I had to stop thinking about it, but the thing was, I had just celebrated my sweet sixteen, and I still hadn’t had my very first kiss. I knew I should treat him like any other body, but I heard myself whisper, “He’s not.” Brad was special, a really nice guy who wasn’t all full of himself. He was the guy I would have liked to kiss.
None of the guys at my high school want to date the mortician’s daughter, especially since we live in the apartment above the funeral home. I had been more popular in middle school, when the boys either freaked out or became too preoccupied with the family business. In seventh grade, Sammy Thomas came over and turned cold as a cadaver when my father came upstairs for lunch with a red stain on his shirt. Most likely the ketchup that Pop had with his eggs that morning, but Sammy must have thought it was blood.
“Are there really dead people, right downstairs?” he asked me before he left.
And in eighth grade, I couldn’t get rid of Bobby Corbett. He kept interrupting our video game. “Can we go down there? Can we go see them? Can we go down and see the dead people, pleeeeeeeeese?”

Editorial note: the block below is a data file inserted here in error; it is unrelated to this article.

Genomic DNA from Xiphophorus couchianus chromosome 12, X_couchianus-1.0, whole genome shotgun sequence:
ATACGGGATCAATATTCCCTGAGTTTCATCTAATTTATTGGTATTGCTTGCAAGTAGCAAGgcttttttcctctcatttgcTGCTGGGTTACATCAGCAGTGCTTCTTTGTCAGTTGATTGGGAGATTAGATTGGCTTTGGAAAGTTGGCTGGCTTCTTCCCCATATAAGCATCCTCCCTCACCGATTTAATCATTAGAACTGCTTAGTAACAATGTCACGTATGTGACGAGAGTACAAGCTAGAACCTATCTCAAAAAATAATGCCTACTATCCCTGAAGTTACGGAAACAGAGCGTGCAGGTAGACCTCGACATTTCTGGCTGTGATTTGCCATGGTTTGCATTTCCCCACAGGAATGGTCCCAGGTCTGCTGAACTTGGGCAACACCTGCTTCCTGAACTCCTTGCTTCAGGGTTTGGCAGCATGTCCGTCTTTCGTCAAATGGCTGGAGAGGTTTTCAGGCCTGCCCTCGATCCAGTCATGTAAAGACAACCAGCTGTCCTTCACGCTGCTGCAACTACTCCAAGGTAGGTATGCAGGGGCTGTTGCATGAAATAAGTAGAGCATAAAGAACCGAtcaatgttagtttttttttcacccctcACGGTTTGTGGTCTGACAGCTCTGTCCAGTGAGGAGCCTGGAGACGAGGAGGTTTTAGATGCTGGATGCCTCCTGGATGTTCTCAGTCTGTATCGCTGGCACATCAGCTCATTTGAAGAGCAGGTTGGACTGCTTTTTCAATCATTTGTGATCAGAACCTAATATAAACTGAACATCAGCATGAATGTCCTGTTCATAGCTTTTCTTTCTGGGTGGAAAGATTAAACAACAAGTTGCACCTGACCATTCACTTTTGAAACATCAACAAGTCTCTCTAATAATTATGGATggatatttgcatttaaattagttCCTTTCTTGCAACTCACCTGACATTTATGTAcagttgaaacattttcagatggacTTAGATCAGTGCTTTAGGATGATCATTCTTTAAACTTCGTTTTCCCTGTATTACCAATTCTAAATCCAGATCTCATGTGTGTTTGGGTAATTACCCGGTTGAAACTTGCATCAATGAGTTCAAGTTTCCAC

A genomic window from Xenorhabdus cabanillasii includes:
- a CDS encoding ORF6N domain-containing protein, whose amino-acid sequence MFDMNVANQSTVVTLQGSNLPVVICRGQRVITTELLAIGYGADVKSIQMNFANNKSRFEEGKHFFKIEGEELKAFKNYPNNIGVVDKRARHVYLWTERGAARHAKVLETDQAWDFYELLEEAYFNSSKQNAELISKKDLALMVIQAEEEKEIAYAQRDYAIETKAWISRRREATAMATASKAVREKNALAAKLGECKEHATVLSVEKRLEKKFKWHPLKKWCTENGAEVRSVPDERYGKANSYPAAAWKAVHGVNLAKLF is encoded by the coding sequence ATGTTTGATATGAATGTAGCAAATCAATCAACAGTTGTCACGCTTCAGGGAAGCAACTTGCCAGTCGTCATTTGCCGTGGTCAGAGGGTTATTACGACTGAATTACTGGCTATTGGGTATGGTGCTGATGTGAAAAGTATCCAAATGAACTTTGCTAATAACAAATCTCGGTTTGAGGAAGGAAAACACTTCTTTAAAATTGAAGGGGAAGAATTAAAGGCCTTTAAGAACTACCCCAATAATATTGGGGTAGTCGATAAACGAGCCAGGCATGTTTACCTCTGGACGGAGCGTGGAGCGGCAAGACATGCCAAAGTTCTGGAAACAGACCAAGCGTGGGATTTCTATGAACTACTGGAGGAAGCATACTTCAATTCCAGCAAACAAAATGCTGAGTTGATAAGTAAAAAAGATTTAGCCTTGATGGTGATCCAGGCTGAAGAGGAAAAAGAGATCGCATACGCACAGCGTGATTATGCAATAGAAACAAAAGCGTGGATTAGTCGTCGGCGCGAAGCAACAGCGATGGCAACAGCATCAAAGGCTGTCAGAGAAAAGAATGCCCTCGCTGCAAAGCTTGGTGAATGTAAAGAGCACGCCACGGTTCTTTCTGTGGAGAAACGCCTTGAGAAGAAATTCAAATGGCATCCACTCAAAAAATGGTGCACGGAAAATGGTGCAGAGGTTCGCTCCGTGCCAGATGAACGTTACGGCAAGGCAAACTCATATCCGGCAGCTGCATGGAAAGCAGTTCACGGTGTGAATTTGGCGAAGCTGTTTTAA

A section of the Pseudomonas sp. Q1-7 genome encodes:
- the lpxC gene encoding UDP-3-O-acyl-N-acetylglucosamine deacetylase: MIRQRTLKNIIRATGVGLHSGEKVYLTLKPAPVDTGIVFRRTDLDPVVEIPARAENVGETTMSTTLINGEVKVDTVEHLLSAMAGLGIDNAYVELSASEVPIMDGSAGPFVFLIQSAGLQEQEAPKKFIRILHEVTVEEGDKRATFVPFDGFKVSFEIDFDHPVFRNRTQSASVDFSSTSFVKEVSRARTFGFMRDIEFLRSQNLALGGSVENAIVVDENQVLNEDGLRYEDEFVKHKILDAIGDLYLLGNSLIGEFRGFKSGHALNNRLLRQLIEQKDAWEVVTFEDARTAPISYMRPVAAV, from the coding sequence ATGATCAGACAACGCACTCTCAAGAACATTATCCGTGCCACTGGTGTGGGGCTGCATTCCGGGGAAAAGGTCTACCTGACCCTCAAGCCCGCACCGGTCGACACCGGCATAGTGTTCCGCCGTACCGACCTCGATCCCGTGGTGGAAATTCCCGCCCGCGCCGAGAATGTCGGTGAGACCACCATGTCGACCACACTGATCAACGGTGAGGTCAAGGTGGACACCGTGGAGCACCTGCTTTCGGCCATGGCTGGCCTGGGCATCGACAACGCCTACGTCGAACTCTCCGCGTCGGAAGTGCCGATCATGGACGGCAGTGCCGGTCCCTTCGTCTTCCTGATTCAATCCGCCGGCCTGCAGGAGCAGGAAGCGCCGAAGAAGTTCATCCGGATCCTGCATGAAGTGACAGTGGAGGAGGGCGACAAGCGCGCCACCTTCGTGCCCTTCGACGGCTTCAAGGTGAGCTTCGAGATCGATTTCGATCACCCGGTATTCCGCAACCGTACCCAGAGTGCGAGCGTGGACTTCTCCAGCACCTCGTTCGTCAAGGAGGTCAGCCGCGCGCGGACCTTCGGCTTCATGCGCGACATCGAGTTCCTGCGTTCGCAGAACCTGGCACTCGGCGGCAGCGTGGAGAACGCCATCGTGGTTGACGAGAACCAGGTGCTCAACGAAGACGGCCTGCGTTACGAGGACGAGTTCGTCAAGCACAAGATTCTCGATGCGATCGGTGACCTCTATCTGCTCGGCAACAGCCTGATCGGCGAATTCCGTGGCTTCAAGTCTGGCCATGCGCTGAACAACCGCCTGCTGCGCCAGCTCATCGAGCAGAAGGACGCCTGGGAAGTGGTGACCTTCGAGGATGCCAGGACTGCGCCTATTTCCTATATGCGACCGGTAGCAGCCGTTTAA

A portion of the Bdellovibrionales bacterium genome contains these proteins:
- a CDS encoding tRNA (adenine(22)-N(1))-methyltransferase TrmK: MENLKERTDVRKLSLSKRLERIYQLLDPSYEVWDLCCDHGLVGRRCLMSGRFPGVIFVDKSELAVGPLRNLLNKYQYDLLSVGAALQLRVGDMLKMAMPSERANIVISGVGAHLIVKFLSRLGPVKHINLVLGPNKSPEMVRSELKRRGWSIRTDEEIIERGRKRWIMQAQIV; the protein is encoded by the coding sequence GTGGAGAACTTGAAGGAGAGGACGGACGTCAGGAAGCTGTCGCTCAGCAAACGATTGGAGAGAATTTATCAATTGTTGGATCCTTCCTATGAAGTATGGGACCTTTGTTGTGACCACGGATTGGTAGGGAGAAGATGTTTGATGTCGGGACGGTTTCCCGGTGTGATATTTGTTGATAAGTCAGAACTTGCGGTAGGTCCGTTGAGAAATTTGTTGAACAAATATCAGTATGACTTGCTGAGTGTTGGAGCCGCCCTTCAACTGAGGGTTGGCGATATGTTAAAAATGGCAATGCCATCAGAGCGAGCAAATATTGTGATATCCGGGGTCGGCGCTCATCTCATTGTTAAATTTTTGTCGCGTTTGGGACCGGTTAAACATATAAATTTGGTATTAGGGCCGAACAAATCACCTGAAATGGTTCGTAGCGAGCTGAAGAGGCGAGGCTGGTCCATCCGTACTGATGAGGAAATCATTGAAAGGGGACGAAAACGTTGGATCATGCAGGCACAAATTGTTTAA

Even Emma, my best friend since third grade, still gets a little sweaty if the hearse pulls in with a delivery when she’s over. She’ll grab her purse and want to leave. I don’t mind. Some people just can’t take it. They must watch too many zombie movies.
Anyway, I really like my job. I think it’s important to treat the dead with care and respect, and when I’ve done good work, I can tell that the bereaved family is grateful. And my clients never complain. Not like some of the ladies at the salon, who ask for a discount just because the stylist cut their hair a little short in the back. I prefer my silent friends. I’m used to being around the bodies, having had a funeral director for a dad—a man who believed, even before I was tall enough to reach the embalming table, that every day was Take Your Daughter to Work Day. It was dad’s bright idea to name me Ashley, because I was born the same year they opened the crematorium around the block.